The number of convenience stores in the UK remains stable, with growth in certain segments balanced by rationalisation in others, according to the latest data from IGD Retail Analysis and William Reed Business Media.
The total for 2016 sits at 50,095 – a rise of 1.1% from last year.
Unaffiliated independents saw some growth, which is a significant reversal from recent years. Rather than new store openings, this growth is primarily the result of rationalisation in the symbol segment. A focus on increasing compliance and discipline has seen several symbol groups downgrade previous members; these stores now continue to trade on an unaffiliated basis.
This also explains the fall in the total number of symbol stores (-0.7%). However, there are still some notable elements of growth here, with Booker acquiring the Londis/Budgens operation in September and reinforcing Premier as the single largest symbol fascia group in the market. Another key player, Spar, also had a successful year of store additions in 2015.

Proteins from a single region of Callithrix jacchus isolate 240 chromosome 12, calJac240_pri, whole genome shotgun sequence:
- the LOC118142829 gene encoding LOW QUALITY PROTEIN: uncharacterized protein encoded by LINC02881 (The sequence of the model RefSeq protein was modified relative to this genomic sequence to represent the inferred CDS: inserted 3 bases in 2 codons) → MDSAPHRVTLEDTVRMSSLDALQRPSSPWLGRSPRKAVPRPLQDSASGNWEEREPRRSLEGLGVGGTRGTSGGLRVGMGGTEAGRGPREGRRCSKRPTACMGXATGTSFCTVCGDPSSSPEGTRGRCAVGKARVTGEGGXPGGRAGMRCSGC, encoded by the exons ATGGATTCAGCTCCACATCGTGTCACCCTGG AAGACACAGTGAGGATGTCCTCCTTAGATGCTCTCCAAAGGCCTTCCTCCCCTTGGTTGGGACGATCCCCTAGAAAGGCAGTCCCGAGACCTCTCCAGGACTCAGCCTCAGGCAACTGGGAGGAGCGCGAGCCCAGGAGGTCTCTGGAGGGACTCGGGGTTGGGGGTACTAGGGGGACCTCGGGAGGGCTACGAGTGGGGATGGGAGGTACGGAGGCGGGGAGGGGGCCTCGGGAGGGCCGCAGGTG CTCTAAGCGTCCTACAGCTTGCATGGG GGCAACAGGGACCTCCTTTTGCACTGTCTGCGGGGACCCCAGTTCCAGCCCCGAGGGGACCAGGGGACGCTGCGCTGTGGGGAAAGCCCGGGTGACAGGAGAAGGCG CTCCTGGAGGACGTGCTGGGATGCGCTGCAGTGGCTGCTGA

For the second year in a row the number of forecourt stores remains substantially unchanged, suggesting that the long decline in this segment may have bottomed out. However, the ownership structure of this segment continues to undergo significant change. The oil companies have disposed of more than 400 fuel retailing sites over the last year, with many acquired by fast-expanding independent dealer operations.
Joanne Denney-Finch, Chief Executive, IGD, said: “Our figures demonstrate that growth in certain areas of the market over the last 12 months has been tempered by rationalisation in other segments. This has led to overall store numbers remaining stable.”